to washington, you already paid for it. well, this is the day they all voted for. and this country elected this president, elections matter, everyone who went to the polling place went to the trouble of getting involved in this campaign. it's getting the reality of it to come true today. i am curious, i know the president is committed to do something about public safety. we can see that in his heart since newtown. we know he wants to do something on immigration because the there to be fixed and both parties want to deal with it fur all kinds of reasons. i'm waiting to see if there's a halfton in his speech today, something about rebuilding this country. i think this president's instincts are good on war and peace. i hope they are good about building this country. i wish the labor unions and all kinds of people would get out to say, let's do what we did when eisenhower was president, a moderate republican. build this country up, rebuild our highways, our bridges, our big cities and transit systems, inner city transportation, really build up this country with jobs. all this talk about debt,
that we learn about harvey milk. when he was first elected, he understood the significance of his election. i would like to share with you a part of what he said. it goes, the hope speech often talk about. this is what he said to use his own words: "two days after i was elected i got a phone call and the voice was quite young. it was from al tuna, pennsylvania. the person said things. you have to elected a people so that young child and thousands of people know that there is hope for a better tomorrow." without hope, gays, blacks, seniors, the "ss" give up. without hope life is not worth living. harvey closed, and you and you and you. you have to give them hope. as i think about this, i really think that that is what we are talking about. in this measure. we are talking about giving hope to so many people who live in parts of this country, parts of the world where they cannot fathom being true to who they are; they cannot fathom being honest to themselves let alone other people about their sexual orientation. something that struck me about what was said in the last couple of days was som
the election season. he went on at a time of deficits being front and center to talk about debt and deficits on capitol hill. he was very aggressive defending entitlement such as social security and medicare and medicaid. in this address, the president signals he believes he has a mandate. he will be aggressive about pushing change in the second term. >>shepard: some of the change, can you make the argument it could happen? republicans are coming around on immigration issues. the polls suggest gay rights issue is taking a turn, as well, right? >>reporter: no question. he was able to pass the health care bill in the first term. the second term, in part, will be about implementing that law that republicans opposed but, obviously, chief justice roberts was the justice that helped decide that, in fact, it is the law of the land. the president, we should note, suggested he is going to reach out to republicans. he started the day at st. john's church across lafayette park, a little prayer service, and the pastor talked about how the pastor in chief in recent days in places like newtown, connecticu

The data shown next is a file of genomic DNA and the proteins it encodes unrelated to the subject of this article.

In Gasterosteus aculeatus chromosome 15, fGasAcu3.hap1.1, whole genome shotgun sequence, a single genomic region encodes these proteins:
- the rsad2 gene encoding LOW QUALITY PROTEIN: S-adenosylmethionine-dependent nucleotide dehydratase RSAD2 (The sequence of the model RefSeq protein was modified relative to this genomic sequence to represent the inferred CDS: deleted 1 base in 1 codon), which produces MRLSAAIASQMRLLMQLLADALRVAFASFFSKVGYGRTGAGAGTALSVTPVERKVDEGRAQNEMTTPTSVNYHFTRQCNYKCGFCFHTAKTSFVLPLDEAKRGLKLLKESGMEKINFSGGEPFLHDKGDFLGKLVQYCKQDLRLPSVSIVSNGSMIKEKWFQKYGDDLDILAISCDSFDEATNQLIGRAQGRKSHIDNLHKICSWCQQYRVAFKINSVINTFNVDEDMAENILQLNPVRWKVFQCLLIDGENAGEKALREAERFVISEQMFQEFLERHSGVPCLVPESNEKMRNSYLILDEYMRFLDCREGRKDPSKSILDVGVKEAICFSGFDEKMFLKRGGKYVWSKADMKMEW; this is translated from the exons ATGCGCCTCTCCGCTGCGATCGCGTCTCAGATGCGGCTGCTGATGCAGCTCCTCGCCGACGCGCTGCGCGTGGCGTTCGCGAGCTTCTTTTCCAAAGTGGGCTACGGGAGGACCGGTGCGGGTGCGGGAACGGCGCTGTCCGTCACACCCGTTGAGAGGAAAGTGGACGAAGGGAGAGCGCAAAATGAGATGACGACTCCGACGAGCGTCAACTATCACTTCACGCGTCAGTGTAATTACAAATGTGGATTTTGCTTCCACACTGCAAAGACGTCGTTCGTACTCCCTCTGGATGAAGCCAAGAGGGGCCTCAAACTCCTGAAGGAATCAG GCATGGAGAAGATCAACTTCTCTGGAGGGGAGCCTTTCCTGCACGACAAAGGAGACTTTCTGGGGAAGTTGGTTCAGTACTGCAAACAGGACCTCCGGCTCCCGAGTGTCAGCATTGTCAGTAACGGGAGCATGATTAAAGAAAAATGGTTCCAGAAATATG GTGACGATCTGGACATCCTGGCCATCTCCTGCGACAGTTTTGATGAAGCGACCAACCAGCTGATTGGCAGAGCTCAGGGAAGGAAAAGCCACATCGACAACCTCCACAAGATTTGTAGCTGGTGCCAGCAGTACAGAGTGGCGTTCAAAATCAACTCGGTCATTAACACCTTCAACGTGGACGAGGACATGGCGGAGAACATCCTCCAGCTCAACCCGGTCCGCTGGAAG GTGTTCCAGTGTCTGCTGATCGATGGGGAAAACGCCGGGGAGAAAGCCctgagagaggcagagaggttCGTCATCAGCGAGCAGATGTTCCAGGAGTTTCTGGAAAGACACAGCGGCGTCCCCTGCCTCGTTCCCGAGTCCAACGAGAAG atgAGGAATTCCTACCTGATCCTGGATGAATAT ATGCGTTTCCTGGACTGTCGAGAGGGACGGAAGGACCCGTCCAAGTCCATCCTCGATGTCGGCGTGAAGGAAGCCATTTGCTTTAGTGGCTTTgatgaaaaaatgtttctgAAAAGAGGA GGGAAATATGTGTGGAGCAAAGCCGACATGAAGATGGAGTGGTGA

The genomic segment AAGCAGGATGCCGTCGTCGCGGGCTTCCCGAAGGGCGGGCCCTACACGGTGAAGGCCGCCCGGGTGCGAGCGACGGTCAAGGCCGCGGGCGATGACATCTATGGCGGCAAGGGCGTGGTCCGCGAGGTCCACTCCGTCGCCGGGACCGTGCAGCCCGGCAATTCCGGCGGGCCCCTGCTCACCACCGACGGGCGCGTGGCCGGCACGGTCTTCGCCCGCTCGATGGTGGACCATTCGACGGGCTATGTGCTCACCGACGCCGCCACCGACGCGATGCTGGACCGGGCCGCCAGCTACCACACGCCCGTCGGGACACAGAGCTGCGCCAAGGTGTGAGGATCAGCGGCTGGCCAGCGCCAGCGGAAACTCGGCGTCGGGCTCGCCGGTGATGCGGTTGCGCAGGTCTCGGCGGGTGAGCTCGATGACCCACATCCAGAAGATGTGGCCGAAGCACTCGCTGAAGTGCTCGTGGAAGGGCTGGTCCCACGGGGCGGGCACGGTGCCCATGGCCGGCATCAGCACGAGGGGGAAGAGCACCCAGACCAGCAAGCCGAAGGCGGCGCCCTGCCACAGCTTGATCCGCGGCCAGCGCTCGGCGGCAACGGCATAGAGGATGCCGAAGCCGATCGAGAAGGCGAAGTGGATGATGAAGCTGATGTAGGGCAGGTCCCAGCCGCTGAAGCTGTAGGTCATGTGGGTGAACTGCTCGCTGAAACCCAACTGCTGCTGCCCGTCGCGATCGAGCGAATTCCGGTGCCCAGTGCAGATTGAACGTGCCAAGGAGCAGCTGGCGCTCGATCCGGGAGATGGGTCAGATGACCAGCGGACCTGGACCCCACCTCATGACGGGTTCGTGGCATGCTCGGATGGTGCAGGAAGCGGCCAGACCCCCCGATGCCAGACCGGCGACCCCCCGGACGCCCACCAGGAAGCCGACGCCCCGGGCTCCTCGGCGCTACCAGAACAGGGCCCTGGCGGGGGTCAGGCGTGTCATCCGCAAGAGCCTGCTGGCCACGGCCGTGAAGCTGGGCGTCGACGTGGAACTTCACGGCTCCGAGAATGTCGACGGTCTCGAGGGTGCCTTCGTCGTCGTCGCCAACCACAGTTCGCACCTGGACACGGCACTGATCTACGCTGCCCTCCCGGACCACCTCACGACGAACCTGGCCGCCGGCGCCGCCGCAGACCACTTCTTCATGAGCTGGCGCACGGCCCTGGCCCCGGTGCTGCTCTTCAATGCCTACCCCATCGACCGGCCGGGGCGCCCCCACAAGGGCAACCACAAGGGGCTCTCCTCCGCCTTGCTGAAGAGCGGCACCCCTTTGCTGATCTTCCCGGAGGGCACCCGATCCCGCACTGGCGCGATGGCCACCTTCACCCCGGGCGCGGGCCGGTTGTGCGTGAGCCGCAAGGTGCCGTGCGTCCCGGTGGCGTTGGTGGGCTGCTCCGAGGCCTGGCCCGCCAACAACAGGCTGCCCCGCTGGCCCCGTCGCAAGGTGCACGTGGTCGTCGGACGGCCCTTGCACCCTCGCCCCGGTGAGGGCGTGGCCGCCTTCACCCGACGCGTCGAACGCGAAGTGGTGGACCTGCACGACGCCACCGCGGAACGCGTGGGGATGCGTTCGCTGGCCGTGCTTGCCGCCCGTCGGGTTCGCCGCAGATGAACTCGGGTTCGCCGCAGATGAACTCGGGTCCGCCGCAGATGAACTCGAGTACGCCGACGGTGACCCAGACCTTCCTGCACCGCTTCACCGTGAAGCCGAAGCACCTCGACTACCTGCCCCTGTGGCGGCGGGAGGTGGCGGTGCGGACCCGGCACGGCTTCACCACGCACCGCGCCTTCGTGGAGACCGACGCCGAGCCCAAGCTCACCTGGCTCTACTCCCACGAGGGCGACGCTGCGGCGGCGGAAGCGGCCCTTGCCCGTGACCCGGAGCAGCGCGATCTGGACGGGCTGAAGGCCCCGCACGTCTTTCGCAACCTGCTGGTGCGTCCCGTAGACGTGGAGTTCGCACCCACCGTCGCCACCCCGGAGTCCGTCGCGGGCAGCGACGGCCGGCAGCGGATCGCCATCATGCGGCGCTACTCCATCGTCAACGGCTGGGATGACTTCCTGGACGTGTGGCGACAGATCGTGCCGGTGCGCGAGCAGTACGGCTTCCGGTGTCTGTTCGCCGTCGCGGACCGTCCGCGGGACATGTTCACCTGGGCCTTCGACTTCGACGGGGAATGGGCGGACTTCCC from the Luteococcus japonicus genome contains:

for its two-time elected democratic president, to say nothing of the first african-american president, it brings together all of the best about this country. >> jennifer: you can see where they're playing from. they just had a shot of actually -- actually from inside the view of a tuba. they had a shot of them, they're up on the platform which is elevated, right. overlooking the mall. so it is a beautiful spot for them to be. right above them is where the president will take the oath. that's where all of the elected officials are seated, where they're seated as well. marine band will be playing for quite awhile here. almost an hour of the lead up to the inauguration. >> it is an aaron sorkin kind of day. west wing kind of day. a day where ritual and politics becomes an important part of keeping the democratic tradition alive. as someone who sometimes sat on the cynical side of things. clearly, it is a representation of the imperial presidency. >> jennifer: we're seeing dick durbin walking right now into the steps, as he's going up, he was obviously a lead player in so much of the putt
the election of the first african-american president. president obama is only the 16th sitting chief executive to be returned to office. he is the first president since dwight eisenhower to win two consecutive elections with more than 51% of the popular vote. he won for the 372 electoral votes to mitt romney's 206 and spent part of the morning at the white house having coffee with bipartisan leadership. >> this is the second time the president had his inauguration on the celebration of martin luther king, jr. and it's actually a ceremonial event. the 20th amendment to the constitution mandates that newly elected mandates take place on january 20th and several times that happened on the sunday. and followed by the pomp and pageantry on the following monday. >> both president obama and vice president biden took their official oaths of office why yesterday. >> i barack hussein obama swear -- >> supreme court justice john roberts swore in the first family. justice sotomayor did the honor at the vice president's residence at the united states naval observe tore in washington. >> and both families a